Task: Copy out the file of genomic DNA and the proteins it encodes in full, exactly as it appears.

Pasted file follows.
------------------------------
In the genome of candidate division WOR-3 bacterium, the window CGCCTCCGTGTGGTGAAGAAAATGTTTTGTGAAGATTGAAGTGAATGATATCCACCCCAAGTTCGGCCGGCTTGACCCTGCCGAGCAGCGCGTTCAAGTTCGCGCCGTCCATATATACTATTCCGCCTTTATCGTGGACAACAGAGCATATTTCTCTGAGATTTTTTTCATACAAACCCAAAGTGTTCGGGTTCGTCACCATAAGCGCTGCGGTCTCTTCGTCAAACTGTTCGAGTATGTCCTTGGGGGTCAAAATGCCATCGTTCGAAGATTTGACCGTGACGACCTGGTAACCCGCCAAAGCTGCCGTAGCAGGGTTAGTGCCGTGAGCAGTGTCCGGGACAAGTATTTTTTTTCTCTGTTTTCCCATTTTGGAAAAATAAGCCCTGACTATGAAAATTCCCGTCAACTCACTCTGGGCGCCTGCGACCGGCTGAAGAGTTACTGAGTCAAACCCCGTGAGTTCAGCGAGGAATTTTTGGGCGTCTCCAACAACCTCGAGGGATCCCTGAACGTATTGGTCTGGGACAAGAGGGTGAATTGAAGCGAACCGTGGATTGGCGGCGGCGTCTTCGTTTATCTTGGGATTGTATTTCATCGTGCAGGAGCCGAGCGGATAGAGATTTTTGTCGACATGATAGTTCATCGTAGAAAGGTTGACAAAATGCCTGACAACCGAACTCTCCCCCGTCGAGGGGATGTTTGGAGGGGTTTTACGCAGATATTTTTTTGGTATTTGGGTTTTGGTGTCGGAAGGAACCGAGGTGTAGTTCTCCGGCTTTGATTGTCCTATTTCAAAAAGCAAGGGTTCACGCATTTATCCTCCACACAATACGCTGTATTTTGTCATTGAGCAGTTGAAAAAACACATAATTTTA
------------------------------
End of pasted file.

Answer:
In the genome of candidate division WOR-3 bacterium, the window CGCCTCCGTGTGGTGAAGAAAATGTTTTGTGAAGATTGAAGTGAATGATATCCACCCCAAGTTCGGCCGGCTTGACCCTGCCGAGCAGCGCGTTCAAGTTCGCGCCGTCCATATATACTATTCCGCCTTTATCGTGGACAACAGAGCATATTTCTCTGAGATTTTTTTCATACAAACCCAAAGTGTTCGGGTTCGTCACCATAAGCGCTGCGGTCTCTTCGTCAAACTGTTCGAGTATGTCCTTGGGGGTCAAAATGCCATCGTTCGAAGATTTGACCGTGACGACCTGGTAACCCGCCAAAGCTGCCGTAGCAGGGTTAGTGCCGTGAGCAGTGTCCGGGACAAGTATTTTTTTTCTCTGTTTTCCCATTTTGGAAAAATAAGCCCTGACTATGAAAATTCCCGTCAACTCACTCTGGGCGCCTGCGACCGGCTGAAGAGTTACTGAGTCAAACCCCGTGAGTTCAGCGAGGAATTTTTGGGCGTCTCCAACAACCTCGAGGGATCCCTGAACGTATTGGTCTGGGACAAGAGGGTGAATTGAAGCGAACCGTGGATTGGCGGCGGCGTCTTCGTTTATCTTGGGATTGTATTTCATCGTGCAGGAGCCGAGCGGATAGAGATTTTTGTCGACATGATAGTTCATCGTAGAAAGGTTGACAAAATGCCTGACAACCGAACTCTCCCCCGTCGAGGGGATGTTTGGAGGGGTTTTACGCAGATATTTTTTTGGTATTTGGGTTTTGGTGTCGGAAGGAACCGAGGTGTAGTTCTCCGGCTTTGATTGTCCTATTTCAAAAAGCAAGGGTTCACGCATTTATCCTCCACACAATACGCTGTATTTTGTCATTGAGCAGTTGAAAAAACACATAATTTTA